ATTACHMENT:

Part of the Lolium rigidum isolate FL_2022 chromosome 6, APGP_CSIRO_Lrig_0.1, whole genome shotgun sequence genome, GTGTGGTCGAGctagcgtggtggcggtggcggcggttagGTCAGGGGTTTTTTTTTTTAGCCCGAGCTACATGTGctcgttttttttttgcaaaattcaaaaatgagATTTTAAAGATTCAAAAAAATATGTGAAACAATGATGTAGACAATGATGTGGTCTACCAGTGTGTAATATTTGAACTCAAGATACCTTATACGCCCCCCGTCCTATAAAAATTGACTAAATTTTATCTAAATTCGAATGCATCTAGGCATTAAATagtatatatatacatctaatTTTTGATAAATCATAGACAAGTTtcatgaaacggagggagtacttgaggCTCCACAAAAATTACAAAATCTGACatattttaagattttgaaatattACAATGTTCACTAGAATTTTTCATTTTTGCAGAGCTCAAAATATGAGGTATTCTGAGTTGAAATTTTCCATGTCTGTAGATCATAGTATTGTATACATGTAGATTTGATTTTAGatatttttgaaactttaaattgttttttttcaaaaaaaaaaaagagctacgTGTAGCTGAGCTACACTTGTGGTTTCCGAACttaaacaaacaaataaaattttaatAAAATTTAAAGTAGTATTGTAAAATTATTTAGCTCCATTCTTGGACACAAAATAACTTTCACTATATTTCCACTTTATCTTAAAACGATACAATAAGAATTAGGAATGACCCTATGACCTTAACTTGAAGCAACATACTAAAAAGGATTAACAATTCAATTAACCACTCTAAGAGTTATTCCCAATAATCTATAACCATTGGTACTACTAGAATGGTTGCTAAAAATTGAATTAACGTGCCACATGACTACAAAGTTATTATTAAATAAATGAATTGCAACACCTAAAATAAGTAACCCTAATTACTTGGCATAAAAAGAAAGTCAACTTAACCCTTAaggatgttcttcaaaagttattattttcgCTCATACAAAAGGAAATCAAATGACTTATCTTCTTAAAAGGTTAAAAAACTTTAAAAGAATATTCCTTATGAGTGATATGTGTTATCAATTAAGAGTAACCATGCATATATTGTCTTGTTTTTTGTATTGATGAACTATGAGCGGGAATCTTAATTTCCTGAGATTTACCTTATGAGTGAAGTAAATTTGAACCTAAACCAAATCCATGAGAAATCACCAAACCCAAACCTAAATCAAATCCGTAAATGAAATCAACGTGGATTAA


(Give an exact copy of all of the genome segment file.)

Part of the Lolium rigidum isolate FL_2022 chromosome 6, APGP_CSIRO_Lrig_0.1, whole genome shotgun sequence genome, GTGTGGTCGAGctagcgtggtggcggtggcggcggttagGTCAGGGGTTTTTTTTTTTAGCCCGAGCTACATGTGctcgttttttttttgcaaaattcaaaaatgagATTTTAAAGATTCAAAAAAATATGTGAAACAATGATGTAGACAATGATGTGGTCTACCAGTGTGTAATATTTGAACTCAAGATACCTTATACGCCCCCCGTCCTATAAAAATTGACTAAATTTTATCTAAATTCGAATGCATCTAGGCATTAAATagtatatatatacatctaatTTTTGATAAATCATAGACAAGTTtcatgaaacggagggagtacttgaggCTCCACAAAAATTACAAAATCTGACatattttaagattttgaaatattACAATGTTCACTAGAATTTTTCATTTTTGCAGAGCTCAAAATATGAGGTATTCTGAGTTGAAATTTTCCATGTCTGTAGATCATAGTATTGTATACATGTAGATTTGATTTTAGatatttttgaaactttaaattgttttttttcaaaaaaaaaaaagagctacgTGTAGCTGAGCTACACTTGTGGTTTCCGAACttaaacaaacaaataaaattttaatAAAATTTAAAGTAGTATTGTAAAATTATTTAGCTCCATTCTTGGACACAAAATAACTTTCACTATATTTCCACTTTATCTTAAAACGATACAATAAGAATTAGGAATGACCCTATGACCTTAACTTGAAGCAACATACTAAAAAGGATTAACAATTCAATTAACCACTCTAAGAGTTATTCCCAATAATCTATAACCATTGGTACTACTAGAATGGTTGCTAAAAATTGAATTAACGTGCCACATGACTACAAAGTTATTATTAAATAAATGAATTGCAACACCTAAAATAAGTAACCCTAATTACTTGGCATAAAAAGAAAGTCAACTTAACCCTTAaggatgttcttcaaaagttattattttcgCTCATACAAAAGGAAATCAAATGACTTATCTTCTTAAAAGGTTAAAAAACTTTAAAAGAATATTCCTTATGAGTGATATGTGTTATCAATTAAGAGTAACCATGCATATATTGTCTTGTTTTTTGTATTGATGAACTATGAGCGGGAATCTTAATTTCCTGAGATTTACCTTATGAGTGAAGTAAATTTGAACCTAAACCAAATCCATGAGAAATCACCAAACCCAAACCTAAATCAAATCCGTAAATGAAATCAACGTGGATTAA